HITTING NOTES HIGH ON THE HOG
Temecula, CA – In this second of three parts about the country’s first ever live symphony music played to an uptown group of legal cannabis enthusiast music lovers, we present the official version report. In our last in-depth view, we comb the crowd. Be here then for, No Strauss For Snoop, as we rap this series and anxiously await feedback from our elected state senators. Smoke ‘em if you got ‘em.
The Colorado Symphony Orchestra's first "Classically Cannabis" event began that Friday night like any other fine-arts fundraiser — with suit- and dress-wearing attendees politely mingling in a high-ceiling art gallery, sipping drinks and shaking hands.
No clouds of pot smoke, no tie-dyed T-shirts. Not at first, anyway.
A closer look revealed the distinctly cannabis-related nature of the event. The first of three fundraisers in which invitation-only attendees were encouraged to BYOM, Friday's "Classically Cannabis" event also featured a patio on which attendees casually smoked pot from joints, vaporizer pens, and glass pipes under umbrellas as a light rain fell.
The back of the Space Gallery on Santa Fe Drive, which was covered with an L-shaped lofted area that supported a half dozen more small tables, also featured vendors from dispensaries and pot shops that sponsored the event, such as Wellspring, Gaia, and Boulder's The Farm.
As the night wore on, the sticky-sweet smell of marijuana wafted in regularly from the wide garage door that opened onto the patio, which led to another small outdoor area with food trucks and a pair of ice cream/popsicle vendors, where attendees also openly smoked cannabis.
"We're bridging the gap between classical music and marijuana in both directions," said Morgan Carr, co-owner of Wellspring, as he showed off the complimentary vaporizer pens (pre-loaded with hash oil) and Wellspring-branded glass jars and disposable lighters.
The event, which was switched from public to private after the City of Denver warned the CSO about the illegality of public marijuana consumption, has garnered international attention and speculation since it was announced. The 250 or so attendees shelled out at least $75 per person to support the CSO's experiment in culture-bridging.
"Look around, this is not stoner town," said Evan Lasky, executive vice president of the CSO, who characterized the series as just another designed to tap into new donors. "We have to build new audiences because the old people are dying off. We have to fight this perception of elitism."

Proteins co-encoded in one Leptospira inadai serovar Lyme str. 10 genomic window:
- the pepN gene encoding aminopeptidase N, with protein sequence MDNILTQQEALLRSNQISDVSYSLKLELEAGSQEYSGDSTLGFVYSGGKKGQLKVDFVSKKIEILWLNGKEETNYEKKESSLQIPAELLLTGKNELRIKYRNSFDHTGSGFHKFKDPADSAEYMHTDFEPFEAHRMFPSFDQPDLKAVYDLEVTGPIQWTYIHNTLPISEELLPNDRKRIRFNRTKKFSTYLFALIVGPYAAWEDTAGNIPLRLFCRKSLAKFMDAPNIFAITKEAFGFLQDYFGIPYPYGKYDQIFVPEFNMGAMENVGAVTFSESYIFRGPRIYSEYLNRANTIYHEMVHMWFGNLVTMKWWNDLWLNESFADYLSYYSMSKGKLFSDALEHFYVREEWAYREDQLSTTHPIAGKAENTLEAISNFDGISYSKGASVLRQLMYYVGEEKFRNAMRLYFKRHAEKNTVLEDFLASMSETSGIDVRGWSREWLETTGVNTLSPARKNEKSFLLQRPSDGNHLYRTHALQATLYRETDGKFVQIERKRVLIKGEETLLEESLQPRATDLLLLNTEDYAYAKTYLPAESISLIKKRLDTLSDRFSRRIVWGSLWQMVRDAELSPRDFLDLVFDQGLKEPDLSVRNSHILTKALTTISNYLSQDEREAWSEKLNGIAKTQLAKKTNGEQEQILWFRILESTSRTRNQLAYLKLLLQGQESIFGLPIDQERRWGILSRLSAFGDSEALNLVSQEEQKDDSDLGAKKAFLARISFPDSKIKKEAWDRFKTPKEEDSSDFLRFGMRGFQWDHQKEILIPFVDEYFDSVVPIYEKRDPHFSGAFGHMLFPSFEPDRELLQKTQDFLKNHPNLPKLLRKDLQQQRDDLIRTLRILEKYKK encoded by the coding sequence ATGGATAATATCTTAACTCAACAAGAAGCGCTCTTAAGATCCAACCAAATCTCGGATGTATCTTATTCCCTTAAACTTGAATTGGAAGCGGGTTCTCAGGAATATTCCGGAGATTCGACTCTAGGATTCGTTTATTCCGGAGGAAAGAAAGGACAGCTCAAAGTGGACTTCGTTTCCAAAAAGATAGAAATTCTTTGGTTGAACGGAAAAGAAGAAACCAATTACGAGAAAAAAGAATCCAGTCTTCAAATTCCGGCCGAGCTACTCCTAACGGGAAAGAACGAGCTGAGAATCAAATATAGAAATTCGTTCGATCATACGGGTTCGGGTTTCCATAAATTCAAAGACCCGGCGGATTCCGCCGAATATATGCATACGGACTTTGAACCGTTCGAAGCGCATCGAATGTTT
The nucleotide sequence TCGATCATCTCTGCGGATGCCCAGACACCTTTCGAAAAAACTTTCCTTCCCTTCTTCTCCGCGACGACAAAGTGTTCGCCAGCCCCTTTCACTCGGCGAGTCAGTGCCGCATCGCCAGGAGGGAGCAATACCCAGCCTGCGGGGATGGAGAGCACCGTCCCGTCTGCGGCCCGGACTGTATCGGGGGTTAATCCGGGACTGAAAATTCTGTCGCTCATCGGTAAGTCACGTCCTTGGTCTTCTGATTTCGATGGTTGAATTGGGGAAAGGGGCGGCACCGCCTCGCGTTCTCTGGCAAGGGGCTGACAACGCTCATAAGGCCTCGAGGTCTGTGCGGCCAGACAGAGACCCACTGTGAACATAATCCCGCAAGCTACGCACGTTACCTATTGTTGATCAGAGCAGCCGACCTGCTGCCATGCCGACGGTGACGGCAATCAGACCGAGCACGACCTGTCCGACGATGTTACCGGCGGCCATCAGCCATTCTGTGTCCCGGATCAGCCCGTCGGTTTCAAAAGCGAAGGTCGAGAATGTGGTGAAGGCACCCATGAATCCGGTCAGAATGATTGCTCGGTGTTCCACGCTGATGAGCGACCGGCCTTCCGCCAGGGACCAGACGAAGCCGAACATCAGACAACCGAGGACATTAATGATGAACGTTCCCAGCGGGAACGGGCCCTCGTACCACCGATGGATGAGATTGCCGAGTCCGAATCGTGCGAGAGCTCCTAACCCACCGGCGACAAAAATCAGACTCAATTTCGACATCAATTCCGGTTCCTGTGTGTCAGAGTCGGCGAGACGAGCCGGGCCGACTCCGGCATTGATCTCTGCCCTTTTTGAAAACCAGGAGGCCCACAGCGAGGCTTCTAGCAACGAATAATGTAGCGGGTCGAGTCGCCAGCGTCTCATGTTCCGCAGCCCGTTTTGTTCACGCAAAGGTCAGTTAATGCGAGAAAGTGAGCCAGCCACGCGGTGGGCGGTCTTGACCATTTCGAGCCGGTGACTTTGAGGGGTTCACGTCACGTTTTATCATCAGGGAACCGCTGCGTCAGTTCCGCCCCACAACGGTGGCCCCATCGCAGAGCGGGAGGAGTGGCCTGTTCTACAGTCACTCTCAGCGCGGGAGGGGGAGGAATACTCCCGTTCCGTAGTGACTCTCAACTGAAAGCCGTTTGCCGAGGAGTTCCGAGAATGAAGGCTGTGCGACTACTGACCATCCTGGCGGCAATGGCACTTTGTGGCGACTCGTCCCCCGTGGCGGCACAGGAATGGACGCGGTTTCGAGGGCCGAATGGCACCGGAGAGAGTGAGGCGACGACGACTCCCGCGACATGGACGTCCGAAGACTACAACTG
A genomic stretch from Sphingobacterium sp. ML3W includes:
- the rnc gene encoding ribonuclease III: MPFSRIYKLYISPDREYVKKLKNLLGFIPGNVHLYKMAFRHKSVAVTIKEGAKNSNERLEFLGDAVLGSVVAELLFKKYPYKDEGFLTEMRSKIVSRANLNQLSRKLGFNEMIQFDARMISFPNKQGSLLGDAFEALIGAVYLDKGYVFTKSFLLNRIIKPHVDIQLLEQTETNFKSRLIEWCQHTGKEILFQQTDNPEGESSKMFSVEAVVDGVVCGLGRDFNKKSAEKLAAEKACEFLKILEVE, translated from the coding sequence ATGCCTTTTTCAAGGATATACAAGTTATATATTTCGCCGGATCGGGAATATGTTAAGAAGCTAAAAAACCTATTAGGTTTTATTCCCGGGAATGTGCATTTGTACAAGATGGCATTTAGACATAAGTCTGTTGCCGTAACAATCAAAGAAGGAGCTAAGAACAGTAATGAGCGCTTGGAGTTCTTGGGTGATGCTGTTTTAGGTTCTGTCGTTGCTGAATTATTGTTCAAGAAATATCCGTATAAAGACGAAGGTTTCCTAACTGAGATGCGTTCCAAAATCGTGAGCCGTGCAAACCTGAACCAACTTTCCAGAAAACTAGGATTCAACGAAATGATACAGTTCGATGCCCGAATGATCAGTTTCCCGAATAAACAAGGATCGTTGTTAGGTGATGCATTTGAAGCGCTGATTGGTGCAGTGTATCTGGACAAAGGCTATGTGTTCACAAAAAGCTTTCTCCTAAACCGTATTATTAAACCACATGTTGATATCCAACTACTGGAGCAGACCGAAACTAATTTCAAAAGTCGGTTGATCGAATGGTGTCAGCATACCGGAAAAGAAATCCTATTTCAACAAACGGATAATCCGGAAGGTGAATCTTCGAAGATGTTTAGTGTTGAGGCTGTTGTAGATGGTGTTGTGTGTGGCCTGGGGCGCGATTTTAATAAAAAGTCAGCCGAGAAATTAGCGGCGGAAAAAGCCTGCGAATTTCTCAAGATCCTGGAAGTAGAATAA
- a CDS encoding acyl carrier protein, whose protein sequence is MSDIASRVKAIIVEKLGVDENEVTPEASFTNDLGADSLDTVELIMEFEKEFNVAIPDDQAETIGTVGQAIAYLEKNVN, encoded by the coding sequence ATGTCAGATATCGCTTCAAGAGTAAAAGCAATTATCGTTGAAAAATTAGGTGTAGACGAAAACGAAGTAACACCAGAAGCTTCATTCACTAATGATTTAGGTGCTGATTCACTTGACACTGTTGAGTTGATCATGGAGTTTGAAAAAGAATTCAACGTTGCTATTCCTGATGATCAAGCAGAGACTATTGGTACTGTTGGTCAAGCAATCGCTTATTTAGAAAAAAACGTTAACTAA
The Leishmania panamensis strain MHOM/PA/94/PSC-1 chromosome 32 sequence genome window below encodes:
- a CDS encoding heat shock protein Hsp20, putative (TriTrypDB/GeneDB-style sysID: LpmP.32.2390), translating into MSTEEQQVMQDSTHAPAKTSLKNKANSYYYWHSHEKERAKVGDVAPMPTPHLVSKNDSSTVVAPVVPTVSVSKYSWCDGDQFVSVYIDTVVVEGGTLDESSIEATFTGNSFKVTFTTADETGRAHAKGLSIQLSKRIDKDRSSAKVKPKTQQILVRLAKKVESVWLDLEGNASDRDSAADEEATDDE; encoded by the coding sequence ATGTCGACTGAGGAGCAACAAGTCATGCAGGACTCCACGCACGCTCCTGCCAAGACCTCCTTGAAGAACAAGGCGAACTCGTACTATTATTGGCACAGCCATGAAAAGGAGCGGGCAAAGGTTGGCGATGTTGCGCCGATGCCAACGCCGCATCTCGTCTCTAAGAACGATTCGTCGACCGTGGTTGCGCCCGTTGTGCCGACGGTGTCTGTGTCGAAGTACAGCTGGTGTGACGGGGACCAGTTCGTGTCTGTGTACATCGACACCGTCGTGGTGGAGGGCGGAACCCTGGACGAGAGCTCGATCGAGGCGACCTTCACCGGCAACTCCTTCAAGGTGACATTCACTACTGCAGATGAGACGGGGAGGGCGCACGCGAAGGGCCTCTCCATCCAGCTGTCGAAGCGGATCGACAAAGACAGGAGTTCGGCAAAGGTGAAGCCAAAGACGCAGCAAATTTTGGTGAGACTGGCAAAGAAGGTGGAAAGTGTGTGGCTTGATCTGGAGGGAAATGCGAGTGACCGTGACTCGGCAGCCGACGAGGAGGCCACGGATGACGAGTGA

The CSO brass quintet, dressed in all-black suits with pale green ties, began its 45-minute performance with Richard Strauss' ominous "Also Sprach Zarathustra Fanfare," followed by short speeches from the CSO and sponsors.
The acoustics in the unadorned space were sharp and bright as the quintet continued with recognizable classical favorites from Debussy, Bach, Wagner and Puccini. The chatter of side conversations from attendees, who stood or milled about due to the casual, non-seated setup, nearly rivaled the quintet's volume at times.
Compared to the average Red Rocks show, it was a staid affair. But it's unlikely any sponsored, official classical-music event with a city organization has ever attracted so much open marijuana consumption. Or contended with so much weed smoke hanging in the humid air.
Co-organizer Jane West of cannabis company Edible Events said $30,000 had already been secured in sponsorship for the night, and CSO officials confirmed another $20,000 was garnered from attendees. The CSO is hoping to raise $200,000 from the three Space Gallery shows and another, non-pot-sanctioned Classically Cannabis event at Red Rocks this summer.
"There didn't use to be any events I felt welcome at," said West. "But after legalization happened we wanted to start putting on events we would actually go to."
For their part, the CSO musicians treated it as just another gig, even as the smell of weed began wafting to the opposite side of the gallery where they warmed up in a private room.
"We love playing chamber music wherever," said trombone player Greg Harper. "It is what it is. We're just going to play the pieces we know and hopefully people will appreciate it."
(Story source - John Wenzel)